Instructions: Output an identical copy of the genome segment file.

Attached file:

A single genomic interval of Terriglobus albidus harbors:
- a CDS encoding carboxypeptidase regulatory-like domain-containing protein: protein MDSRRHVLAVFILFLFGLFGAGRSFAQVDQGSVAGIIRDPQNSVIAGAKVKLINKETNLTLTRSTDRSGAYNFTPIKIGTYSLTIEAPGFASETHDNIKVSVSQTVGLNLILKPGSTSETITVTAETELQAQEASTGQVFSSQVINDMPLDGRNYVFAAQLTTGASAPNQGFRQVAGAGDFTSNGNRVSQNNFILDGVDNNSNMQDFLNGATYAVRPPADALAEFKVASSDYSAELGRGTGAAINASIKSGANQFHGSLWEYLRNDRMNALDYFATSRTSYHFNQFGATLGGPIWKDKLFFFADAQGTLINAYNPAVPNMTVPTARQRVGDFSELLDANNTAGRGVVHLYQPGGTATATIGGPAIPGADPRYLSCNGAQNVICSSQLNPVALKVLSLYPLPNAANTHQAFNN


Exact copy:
A single genomic interval of Terriglobus albidus harbors:
- a CDS encoding carboxypeptidase regulatory-like domain-containing protein: protein MDSRRHVLAVFILFLFGLFGAGRSFAQVDQGSVAGIIRDPQNSVIAGAKVKLINKETNLTLTRSTDRSGAYNFTPIKIGTYSLTIEAPGFASETHDNIKVSVSQTVGLNLILKPGSTSETITVTAETELQAQEASTGQVFSSQVINDMPLDGRNYVFAAQLTTGASAPNQGFRQVAGAGDFTSNGNRVSQNNFILDGVDNNSNMQDFLNGATYAVRPPADALAEFKVASSDYSAELGRGTGAAINASIKSGANQFHGSLWEYLRNDRMNALDYFATSRTSYHFNQFGATLGGPIWKDKLFFFADAQGTLINAYNPAVPNMTVPTARQRVGDFSELLDANNTAGRGVVHLYQPGGTATATIGGPAIPGADPRYLSCNGAQNVICSSQLNPVALKVLSLYPLPNAANTHQAFNN